Lozupone C, Knight R. (2007). “Global patterns in bacterial diversity.” Proceedings of the National Academy of Sciences 104: 1143611440.

Thurnheer T, Gmr R, Guggenheim B,  (2004). “Multiplex FISH analysis of a six-species bacterial biofilm. “Journal of Microbiological Methods 56: 3747.

VijayKumar M, Aitken JD, Carvalho FA, Cullender TC, Mwangi S, Srinivasan S,Sitaraman S, Knight R, Ley RE, Gewirtz AT. (2010). “Metabolic syndrome and altered gut microbiota in mice lacking Toll-like receptor 5.” Science 328: 228231

Williams HTP, Lenton TM. (2007). “Artificial selection of simulated microbial ecosystems.” Proceedings of the National Academy of Sciences 104: 89188923.

 

 

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Pharmacogenomics needs new materials that are inert against the host and specifically  active to modulate molecular metabolism towards wanted homeostasis of the physiological system.  These can come from natural resources or men-made.  That is why we must know the origin  to  improve.     Recently, Synthetic Biology, even though it is a developing upcoming field, it is generating mile stones for applications in the clinic, the biotechnology industry and in basic molecular research. As  a result, it created a multidisciplinary expertise from scientists to engineers.  Among other things extending the search to first life on Earth is one of the many alternatives.  Here I like to present how synthetic biology can be initiated onto Translational Medicine from adiscovery of molecules from the sea.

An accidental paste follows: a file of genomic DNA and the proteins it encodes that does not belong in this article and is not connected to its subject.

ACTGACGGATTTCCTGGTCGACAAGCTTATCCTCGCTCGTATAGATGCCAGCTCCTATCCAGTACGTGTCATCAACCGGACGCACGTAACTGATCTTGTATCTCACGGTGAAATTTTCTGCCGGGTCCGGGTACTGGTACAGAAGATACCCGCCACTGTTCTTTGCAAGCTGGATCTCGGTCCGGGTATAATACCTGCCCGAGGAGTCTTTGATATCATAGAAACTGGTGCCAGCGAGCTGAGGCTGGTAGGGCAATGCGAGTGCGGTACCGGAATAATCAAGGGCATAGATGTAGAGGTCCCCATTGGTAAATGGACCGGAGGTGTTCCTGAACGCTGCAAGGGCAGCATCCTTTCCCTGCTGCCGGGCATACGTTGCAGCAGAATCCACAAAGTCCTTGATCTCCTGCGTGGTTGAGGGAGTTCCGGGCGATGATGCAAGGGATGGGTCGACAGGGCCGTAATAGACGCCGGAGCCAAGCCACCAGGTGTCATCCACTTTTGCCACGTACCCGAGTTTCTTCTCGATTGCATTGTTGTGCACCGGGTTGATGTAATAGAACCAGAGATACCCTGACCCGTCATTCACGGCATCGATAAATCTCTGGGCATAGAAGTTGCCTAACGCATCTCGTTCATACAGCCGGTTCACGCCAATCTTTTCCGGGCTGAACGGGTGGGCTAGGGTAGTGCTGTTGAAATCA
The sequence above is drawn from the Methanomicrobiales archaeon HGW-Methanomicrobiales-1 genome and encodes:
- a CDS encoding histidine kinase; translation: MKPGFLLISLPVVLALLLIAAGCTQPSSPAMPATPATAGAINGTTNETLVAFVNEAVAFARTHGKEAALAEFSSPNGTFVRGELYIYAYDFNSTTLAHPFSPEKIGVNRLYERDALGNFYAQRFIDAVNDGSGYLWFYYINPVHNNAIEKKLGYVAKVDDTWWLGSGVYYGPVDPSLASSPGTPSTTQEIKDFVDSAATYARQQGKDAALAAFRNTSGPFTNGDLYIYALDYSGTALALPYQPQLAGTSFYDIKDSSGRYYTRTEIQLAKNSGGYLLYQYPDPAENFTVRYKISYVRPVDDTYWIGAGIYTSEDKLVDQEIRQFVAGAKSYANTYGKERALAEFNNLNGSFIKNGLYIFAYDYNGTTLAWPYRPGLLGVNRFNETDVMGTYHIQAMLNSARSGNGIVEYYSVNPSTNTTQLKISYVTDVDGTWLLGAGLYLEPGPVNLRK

Microorganisms played a role in evolution to start a life.  99 % of our genome is related to microbial organisms. initially there was a classical  Microbiology, then evolved to Industrial Microbiology and Biotechnology then Microbial Genomics and now Microbiome and Health became the focus.  Finally,  the circle is getting tide into how microbiome involved with healthy and disease state of human? How they can be used that is what it really means to include microorganisms into human health for diagnostics and targeted therapies?

Or should we start from  scarcity?

Microbiology is my first formal education and  building block.  Simple but help to understand system biology and  the mechanism of life in a nut shell.   The closest field is embryonic stem cell biology for building “synthesizing” a whole new organism.  Then  system biology and developmental biology also gain interest.